HUSA: Symphony No. 2, “Reflections.” 3 Frescoes. Music for Prague 1968 / Prague Symphony Orch.; Tomás Brauner, cond / Supraphon SU4294-2
Up until now, I had exactly one piece of music by Karel Husa (1921-2016) in my collection, the Stele for Solo Violin, thus this recording came as a bit of a revelation to me. Apparently Husa is much better known in France and the United States than in his native country. This is because he left Czechoslovakia at the age of 26 to study in Paris with Nadia Boulanger and Arthur Honegger, staying there to premiere his first String Quartet in 1950 which won him the Lili Boulanger Prize that year and the Bilthoven Festival Prize the following year. in 1954 he emigrated to the United States, where he became a professor at Cornell University. Among his pupils, says Wikipedia, were Steven Stucky, Christopher Rouse and David Conte. He also lectured at Ithaca College from 1967 to 1986. The last piece on this CD, Music for Prague 1968, was a memorial to the Soviet invasion of his native country which became one of his most famous compositions.
Although there are other recordings of these works available, I purposely avoided listening to them beforehand because I wanted to see if these recordings impressed me on their own without comparisons. They did. Conductor Tomás Brauner, on whom I found lots of “biographical” information telling me that he’s one of the most sought-after conductors of his generation but not what year he was born (so how do I know which generation he belongs to??), really digs into this music with an intensity that reminded me of the late Vaclav Talich. The second symphony is indeed very much like Honegger, utilizing astringent harmonies and orchestration to create and sustain a tense atmosphere. The undercurrent of menace in the first movement is absolutely gripping, thanks in large measure to Husa’s score but also to Brauner’s conducting. The fast second movement opens with a duo played by woodblocks and tympani which lasts nearly a full minute before sharp, stabbing strings enter the picture. Jumpy figures played by the lower strings are juxtaposed against the percussion, followed by staccato figures played by the upper strings, winds and brass. It’s kind of a perpetuum mobile with a sinister bent.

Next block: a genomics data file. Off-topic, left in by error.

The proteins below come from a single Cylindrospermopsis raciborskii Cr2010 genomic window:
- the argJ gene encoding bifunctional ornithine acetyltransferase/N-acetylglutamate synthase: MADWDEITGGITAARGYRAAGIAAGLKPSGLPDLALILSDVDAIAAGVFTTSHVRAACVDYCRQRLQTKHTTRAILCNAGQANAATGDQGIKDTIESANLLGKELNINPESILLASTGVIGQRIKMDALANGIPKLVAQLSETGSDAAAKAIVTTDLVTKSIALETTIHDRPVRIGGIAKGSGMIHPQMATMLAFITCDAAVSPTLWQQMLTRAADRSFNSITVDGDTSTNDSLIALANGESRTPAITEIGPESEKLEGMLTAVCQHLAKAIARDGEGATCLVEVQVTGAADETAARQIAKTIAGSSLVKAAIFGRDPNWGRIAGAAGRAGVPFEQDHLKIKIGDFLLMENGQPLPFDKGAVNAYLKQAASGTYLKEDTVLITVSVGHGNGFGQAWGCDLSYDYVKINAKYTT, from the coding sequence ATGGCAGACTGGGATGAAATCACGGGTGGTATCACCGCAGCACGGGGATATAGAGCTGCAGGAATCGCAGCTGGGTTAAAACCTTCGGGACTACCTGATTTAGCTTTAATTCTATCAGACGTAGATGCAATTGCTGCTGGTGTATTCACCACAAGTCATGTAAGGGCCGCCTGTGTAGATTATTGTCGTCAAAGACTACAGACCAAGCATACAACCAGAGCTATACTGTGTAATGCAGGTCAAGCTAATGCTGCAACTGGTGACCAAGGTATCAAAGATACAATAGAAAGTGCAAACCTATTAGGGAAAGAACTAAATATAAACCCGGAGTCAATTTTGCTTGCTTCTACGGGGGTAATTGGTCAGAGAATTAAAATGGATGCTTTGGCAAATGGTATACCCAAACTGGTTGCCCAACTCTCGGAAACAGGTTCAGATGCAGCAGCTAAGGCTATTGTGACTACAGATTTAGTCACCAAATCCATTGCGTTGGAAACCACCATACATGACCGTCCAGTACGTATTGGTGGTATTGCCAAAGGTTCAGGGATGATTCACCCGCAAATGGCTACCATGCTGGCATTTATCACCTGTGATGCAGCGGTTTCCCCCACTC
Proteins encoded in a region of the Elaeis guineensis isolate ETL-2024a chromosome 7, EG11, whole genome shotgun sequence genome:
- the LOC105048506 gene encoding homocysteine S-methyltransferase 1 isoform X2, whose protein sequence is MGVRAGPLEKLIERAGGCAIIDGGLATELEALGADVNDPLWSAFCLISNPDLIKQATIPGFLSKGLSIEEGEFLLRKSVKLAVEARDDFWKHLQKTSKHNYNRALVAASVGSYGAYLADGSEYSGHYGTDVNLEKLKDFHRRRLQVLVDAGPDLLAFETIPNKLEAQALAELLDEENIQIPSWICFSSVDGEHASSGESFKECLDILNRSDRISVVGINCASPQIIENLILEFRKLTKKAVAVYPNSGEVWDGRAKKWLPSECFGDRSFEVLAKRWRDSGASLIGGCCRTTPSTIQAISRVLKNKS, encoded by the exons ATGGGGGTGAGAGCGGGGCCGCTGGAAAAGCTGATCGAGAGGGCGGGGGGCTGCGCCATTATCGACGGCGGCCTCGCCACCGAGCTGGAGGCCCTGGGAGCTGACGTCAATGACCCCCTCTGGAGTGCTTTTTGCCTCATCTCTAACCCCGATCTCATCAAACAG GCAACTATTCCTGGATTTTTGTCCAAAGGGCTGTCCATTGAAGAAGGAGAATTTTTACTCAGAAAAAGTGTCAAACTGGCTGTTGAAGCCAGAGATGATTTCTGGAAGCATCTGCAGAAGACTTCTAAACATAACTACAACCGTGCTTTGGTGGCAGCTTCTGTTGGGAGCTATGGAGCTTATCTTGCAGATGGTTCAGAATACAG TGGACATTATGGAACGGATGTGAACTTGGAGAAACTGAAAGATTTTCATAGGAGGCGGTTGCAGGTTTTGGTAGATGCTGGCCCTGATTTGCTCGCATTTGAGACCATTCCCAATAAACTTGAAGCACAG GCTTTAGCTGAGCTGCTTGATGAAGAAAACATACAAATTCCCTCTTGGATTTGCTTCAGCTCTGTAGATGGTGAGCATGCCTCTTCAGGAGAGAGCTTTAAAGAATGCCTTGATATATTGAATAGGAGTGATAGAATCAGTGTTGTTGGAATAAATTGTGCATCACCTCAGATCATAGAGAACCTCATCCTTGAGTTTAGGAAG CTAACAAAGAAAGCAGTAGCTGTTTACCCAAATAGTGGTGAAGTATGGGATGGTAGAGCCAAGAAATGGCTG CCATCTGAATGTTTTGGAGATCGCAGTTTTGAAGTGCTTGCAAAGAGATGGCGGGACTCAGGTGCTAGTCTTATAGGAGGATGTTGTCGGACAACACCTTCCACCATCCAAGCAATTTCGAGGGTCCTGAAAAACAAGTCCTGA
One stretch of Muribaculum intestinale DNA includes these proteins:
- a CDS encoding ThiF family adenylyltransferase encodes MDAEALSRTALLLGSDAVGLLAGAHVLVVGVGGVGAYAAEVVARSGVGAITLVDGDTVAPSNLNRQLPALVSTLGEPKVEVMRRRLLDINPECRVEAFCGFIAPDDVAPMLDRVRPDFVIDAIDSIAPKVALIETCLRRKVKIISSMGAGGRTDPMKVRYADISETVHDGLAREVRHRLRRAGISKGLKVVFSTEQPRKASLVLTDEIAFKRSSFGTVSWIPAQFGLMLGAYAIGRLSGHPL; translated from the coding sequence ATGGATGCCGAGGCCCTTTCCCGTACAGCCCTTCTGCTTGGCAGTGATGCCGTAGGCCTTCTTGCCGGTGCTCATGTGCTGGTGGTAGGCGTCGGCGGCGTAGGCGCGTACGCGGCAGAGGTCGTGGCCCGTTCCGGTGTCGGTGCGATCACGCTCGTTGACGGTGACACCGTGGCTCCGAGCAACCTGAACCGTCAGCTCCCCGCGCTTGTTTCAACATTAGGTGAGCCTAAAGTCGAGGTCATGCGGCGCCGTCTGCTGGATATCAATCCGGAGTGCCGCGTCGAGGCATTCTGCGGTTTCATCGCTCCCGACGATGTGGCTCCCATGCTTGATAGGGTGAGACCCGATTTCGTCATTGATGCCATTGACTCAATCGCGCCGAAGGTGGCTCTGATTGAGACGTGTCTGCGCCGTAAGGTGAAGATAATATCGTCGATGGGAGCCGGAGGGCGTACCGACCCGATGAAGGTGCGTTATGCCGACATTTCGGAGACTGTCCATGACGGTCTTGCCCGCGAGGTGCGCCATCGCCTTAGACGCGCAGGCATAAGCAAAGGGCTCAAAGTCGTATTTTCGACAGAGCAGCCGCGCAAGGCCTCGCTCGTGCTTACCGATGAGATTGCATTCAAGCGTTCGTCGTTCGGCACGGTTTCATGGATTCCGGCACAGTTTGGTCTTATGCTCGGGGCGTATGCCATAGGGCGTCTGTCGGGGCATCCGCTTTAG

The third movement is similarly tense, and here Husa uses mixed chromatic chords in close proximity to one another in a way that suggests Ligeti. My impression of the 3 Frescoes was of music that, while cut from the same cloth, has a somewhat different feel to it: still somewhat tense but not quite as menacing, with somewhat lyrical phrases played in the top line by solo instruments which, if divorced from the edgy harmonic base, would sound quite lyrical. But then, the music jumps into high gear, things start sounding more threatening, and we’re off to one of Husa’s races. I should also add that these “3 Frescoes” are virtually a symphony, not only in structure but also in length, the first movement running 9:38, the second (more lyrical but still somewhat ominous), eventually reaching Mahlerian proportions of menace 6:44. and the last movement, which starts out relatively mellow but immediately jumps into a sort of menacing march which later morphs and develops into a fugue (while still remaining menacing), 8:40.
Then we reach Music for Prague 1968, which is considered to be one of Husa’s great masterpieces. By now we know what his basic moods and harmonic language is like, so that’s not much of a surprise, but here he also introduces elements of delicacy into his music, such as the high flute solo that opens the “Introduction,” followed by fluttering winds as the solo flute returns. With the arrival of ominous brass fanfares and occasional pounding tympani, one can easily imagine the Soviet tanks rolling into Czechoslovakia. At one point in this work, Husa also references a bit of Smetana’s Ma Vlast, a tip of the cap to Vaclav Talich’s classic 1954 recording of the work that he intended as a protest to the Soviet occupation of his homeland. The “Interlude” opens with soft, almost muffled snare drum rolls, followed by soft percussion (chimes, triangle, xylophone) playing rhythmic figures in the foreground. Husa keeps this up for the entire length of the movement (4:21), with the snare drum eventually increasing in volume, becoming more dominant and aggressive, and thus leading into the quirky, almost confused melee of the last movement, “Toccata and Chorale.”
This is quite the intense disc, superbly recorded and lacking nothing in either virtuosity of execution by the musicians in the orchestra or intensity in performance. Very highly recommended.
—© 2021 Lynn René Bayley
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